JACKSONVILLE, Fla. – There was an increased police presence to ensure safety at Wednesday's Art Walk after two double shootings occurred last month in downtown Jacksonville.
The Jacksonville Sheriff's Office and Downtown Vision worked together to created a safety plan for the monthly event. Many officers could be seen positioned on every street corner, close to crowded areas, in parking lots as well as the outer perimeters of Hemming Park.
"We have added some officers, but again, it's not just about adding officers, it's making sure the plan in place is smart and that we're utilizing those officers to the best of our ability and have them in the right places," said JSO Assistant Chief Jackson Short.
Last month, two teenagers were shot in an alley on North Laura Street, a few blocks from Hemming Park, where the first Art Walk event of the year was underway, according to police.
Sheriff Mike Williams said the Jan. 4 double shooting was connected to a second double shooting 12 days later at the Jacksonville Landing that resulted in the death of a 16-year-old boy.
Police have said the shootings weren't random and, overall, the downtown area is very safe. But business owners expressed concerned that the two incidents will not only scare away customers from attending Art Walk, but from coming to the urban core altogether.
About an hour before this month's event began at 5 p.m., Short met with vendors to let them know security was not going to be a problem.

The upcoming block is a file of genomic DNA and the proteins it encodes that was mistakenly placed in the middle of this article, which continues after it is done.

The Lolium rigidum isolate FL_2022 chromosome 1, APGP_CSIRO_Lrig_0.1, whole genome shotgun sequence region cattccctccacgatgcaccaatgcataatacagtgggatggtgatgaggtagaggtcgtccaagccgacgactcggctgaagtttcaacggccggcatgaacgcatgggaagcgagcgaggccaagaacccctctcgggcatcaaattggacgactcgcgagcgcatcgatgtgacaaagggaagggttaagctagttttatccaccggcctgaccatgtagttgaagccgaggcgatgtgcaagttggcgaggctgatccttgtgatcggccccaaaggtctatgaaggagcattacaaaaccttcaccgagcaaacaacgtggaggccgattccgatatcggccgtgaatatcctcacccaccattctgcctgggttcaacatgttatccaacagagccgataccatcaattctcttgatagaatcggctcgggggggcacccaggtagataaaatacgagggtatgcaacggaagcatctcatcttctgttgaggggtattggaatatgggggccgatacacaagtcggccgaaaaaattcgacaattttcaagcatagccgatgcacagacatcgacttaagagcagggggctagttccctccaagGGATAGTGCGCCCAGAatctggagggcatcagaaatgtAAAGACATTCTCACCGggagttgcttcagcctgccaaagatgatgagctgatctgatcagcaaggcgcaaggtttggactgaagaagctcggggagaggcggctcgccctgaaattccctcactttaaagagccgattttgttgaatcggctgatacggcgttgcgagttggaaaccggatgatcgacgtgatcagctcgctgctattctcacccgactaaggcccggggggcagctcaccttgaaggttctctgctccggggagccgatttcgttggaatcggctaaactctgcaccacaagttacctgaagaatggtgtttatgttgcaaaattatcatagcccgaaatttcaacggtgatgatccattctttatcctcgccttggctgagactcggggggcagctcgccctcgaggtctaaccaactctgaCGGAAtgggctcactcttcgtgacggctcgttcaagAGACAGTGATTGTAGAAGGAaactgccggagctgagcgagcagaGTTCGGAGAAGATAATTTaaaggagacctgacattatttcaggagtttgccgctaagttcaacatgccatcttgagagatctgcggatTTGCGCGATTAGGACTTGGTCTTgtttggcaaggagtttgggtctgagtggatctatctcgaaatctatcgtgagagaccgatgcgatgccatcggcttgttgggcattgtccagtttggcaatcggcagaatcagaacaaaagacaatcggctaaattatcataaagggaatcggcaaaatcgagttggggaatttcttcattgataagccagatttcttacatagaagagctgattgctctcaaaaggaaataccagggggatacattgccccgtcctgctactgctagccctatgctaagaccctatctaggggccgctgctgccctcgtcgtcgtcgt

"They recognize that what happened in the past was an anomaly. It’s not something that anyone has seen before and we don’t anticipate having any problems like that moving forward," Short said.
Christian Daley, who sells jewelry at Art Walk, said the mood Wednesday evening felt a lot different compared to the days after the Jan. 4 double shooting.
“It seems like everyone came together instead of letting it ruin Art Walk. A lot of us were afraid the shooting was going to affect it, but brought everyone out as a whole," Daley said.
As police were visibly on patrol at every corner Wednesday night, Mayor Lenny Curry also made the rounds to assure attendees that they were safe.
Curry said that despite what happened downtown last month, his administration is constantly working on improving safety.
“We’re on it. The sheriff’s on it. The city is investing in public safety and we’re going to focus on every neighborhood, including downtown, (especially) at an event like this that has for years happened without incident," Curry said. "Encourage people to come out and let them know that it’s going to be a good time and they should not be fearful.”
Jacksonville resident Angela Lewis told News4Jax that she and her family have been coming to Art Walk for many years, but she was a little skeptical about bringing her children to February's event.
“As soon as we got out here, and I saw the cops and everything and how many there are, I didn’t have a problem at all bringing them," Lewis said. "You would see police officers on the corners, and everything else, but as far as seeing them riding around, and cars being very present, and just seeing them very openly out, it was never like that before.”
At a meeting with Downtown Vision last week, police announced that there would be a bigger patrol presence at the Art Walk. Downtown Vision has also made safety changes, including checking on lighting in the area.
Officials with Downtown Vision said they're also looking at ways of controlling big crowds, which they hope will help people feel more comfortable attending the event.
Police also emphasized the "see something, say something" policy, asking anyone who sees something concerning during the event to let the Sheriff's Office know.